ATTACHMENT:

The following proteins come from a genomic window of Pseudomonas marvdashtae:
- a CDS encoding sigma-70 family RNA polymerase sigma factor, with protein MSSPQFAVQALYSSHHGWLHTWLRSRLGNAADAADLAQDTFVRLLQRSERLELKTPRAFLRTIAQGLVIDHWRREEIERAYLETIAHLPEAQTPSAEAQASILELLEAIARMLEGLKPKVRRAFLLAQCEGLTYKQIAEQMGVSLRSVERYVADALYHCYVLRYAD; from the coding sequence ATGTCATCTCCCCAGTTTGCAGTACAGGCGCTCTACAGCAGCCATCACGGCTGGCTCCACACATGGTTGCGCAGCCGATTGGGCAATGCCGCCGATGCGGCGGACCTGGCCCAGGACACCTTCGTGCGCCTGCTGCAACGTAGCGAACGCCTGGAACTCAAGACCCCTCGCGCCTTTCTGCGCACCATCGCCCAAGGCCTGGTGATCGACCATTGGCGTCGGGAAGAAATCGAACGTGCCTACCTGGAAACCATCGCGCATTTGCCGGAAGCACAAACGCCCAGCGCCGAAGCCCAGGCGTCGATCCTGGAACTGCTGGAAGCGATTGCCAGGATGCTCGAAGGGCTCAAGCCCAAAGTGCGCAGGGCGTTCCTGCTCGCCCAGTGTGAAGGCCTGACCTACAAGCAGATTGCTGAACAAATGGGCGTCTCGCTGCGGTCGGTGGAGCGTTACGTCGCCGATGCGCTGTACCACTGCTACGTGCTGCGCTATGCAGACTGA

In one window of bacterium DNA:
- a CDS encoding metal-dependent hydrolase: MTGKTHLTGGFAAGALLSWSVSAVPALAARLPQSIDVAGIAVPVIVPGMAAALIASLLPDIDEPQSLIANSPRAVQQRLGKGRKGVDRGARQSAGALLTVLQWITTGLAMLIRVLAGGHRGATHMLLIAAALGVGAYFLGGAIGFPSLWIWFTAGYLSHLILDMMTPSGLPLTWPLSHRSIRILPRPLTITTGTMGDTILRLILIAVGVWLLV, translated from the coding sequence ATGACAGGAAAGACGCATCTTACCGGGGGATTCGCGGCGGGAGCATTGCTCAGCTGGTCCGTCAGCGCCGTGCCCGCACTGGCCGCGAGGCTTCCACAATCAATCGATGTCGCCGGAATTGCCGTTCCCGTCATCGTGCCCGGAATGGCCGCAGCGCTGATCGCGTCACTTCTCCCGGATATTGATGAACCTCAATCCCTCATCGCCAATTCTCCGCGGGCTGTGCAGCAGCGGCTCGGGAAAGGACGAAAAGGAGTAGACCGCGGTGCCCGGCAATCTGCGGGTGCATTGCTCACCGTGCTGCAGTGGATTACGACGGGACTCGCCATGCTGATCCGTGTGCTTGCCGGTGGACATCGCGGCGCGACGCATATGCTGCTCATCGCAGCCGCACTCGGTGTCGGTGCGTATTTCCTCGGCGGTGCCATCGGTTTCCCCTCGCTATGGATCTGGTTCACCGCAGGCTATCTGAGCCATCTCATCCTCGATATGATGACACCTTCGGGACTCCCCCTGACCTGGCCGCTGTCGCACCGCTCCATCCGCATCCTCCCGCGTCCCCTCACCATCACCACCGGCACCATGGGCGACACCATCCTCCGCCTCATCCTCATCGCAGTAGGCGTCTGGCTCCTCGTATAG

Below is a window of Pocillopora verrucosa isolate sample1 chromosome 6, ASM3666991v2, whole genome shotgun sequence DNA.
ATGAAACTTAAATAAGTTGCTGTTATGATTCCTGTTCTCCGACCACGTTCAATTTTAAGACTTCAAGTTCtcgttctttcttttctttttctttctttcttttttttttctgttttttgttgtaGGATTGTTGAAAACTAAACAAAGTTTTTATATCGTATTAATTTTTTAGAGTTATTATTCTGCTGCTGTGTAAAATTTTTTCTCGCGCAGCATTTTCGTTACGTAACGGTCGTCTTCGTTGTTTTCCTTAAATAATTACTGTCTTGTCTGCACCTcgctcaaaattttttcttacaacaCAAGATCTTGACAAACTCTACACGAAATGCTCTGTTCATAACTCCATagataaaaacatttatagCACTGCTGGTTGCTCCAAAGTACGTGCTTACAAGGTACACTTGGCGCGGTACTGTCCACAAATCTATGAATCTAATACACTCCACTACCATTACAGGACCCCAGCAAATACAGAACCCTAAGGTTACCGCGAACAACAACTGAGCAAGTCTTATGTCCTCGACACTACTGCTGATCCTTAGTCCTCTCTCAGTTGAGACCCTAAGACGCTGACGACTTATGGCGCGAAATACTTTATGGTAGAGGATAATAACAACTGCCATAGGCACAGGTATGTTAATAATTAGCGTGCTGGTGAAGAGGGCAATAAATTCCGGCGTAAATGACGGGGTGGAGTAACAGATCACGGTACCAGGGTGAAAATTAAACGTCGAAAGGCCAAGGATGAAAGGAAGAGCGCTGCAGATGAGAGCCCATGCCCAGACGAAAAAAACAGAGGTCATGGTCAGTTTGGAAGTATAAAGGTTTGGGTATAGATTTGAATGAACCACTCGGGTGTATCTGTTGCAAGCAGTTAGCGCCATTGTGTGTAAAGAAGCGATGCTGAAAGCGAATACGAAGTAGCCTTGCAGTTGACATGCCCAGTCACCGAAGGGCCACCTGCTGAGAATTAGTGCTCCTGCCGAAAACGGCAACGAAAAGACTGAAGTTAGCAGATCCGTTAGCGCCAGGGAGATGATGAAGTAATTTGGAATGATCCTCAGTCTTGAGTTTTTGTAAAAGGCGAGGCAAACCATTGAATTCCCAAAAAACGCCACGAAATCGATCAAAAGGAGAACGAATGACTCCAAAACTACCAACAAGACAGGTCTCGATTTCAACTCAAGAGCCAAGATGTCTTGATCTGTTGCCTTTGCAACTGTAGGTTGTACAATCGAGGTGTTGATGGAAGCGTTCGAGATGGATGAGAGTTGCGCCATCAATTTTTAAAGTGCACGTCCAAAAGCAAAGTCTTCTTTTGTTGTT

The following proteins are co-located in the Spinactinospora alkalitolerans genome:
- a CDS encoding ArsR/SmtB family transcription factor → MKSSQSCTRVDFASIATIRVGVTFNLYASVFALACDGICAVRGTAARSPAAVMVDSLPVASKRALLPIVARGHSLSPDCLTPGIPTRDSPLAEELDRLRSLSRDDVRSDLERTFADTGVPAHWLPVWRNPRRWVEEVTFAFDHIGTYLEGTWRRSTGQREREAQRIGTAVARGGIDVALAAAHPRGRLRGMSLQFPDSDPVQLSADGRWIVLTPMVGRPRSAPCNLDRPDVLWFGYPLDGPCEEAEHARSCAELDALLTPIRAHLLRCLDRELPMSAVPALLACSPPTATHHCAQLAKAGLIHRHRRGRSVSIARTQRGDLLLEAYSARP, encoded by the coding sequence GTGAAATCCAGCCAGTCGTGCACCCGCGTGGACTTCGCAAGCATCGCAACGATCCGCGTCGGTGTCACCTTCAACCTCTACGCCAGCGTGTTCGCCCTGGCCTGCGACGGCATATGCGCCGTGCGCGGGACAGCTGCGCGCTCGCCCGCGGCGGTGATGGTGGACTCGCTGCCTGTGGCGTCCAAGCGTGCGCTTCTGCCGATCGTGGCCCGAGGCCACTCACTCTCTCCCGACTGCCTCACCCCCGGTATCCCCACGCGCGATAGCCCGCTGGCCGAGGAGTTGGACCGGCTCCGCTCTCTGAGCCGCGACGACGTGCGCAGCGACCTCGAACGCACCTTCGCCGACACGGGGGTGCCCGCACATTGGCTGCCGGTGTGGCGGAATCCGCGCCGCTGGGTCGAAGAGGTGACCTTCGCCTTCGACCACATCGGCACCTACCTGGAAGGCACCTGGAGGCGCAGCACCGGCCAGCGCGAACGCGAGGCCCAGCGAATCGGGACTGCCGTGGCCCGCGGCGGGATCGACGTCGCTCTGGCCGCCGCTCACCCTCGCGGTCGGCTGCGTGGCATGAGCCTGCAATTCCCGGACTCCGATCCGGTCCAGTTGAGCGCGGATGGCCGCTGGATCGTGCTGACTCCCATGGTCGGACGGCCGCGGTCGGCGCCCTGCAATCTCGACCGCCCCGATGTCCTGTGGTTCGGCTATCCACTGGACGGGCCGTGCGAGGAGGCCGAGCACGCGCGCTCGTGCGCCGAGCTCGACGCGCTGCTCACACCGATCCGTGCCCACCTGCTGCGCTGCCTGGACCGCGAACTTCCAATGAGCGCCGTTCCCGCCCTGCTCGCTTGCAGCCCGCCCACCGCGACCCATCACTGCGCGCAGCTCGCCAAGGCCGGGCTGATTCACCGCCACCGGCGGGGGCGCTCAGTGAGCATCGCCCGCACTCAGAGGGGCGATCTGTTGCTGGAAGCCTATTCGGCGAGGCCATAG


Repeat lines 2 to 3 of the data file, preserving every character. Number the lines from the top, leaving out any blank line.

- a CDS encoding sigma-70 family RNA polymerase sigma factor, with protein MSSPQFAVQALYSSHHGWLHTWLRSRLGNAADAADLAQDTFVRLLQRSERLELKTPRAFLRTIAQGLVIDHWRREEIERAYLETIAHLPEAQTPSAEAQASILELLEAIARMLEGLKPKVRRAFLLAQCEGLTYKQIAEQMGVSLRSVERYVADALYHCYVLRYAD; from the coding sequence ATGTCATCTCCCCAGTTTGCAGTACAGGCGCTCTACAGCAGCCATCACGGCTGGCTCCACACATGGTTGCGCAGCCGATTGGGCAATGCCGCCGATGCGGCGGACCTGGCCCAGGACACCTTCGTGCGCCTGCTGCAACGTAGCGAACGCCTGGAACTCAAGACCCCTCGCGCCTTTCTGCGCACCATCGCCCAAGGCCTGGTGATCGACCATTGGCGTCGGGAAGAAATCGAACGTGCCTACCTGGAAACCATCGCGCATTTGCCGGAAGCACAAACGCCCAGCGCCGAAGCCCAGGCGTCGATCCTGGAACTGCTGGAAGCGATTGCCAGGATGCTCGAAGGGCTCAAGCCCAAAGTGCGCAGGGCGTTCCTGCTCGCCCAGTGTGAAGGCCTGACCTACAAGCAGATTGCTGAACAAATGGGCGTCTCGCTGCGGTCGGTGGAGCGTTACGTCGCCGATGCGCTGTACCACTGCTACGTGCTGCGCTATGCAGACTGA

In one window of bacterium DNA: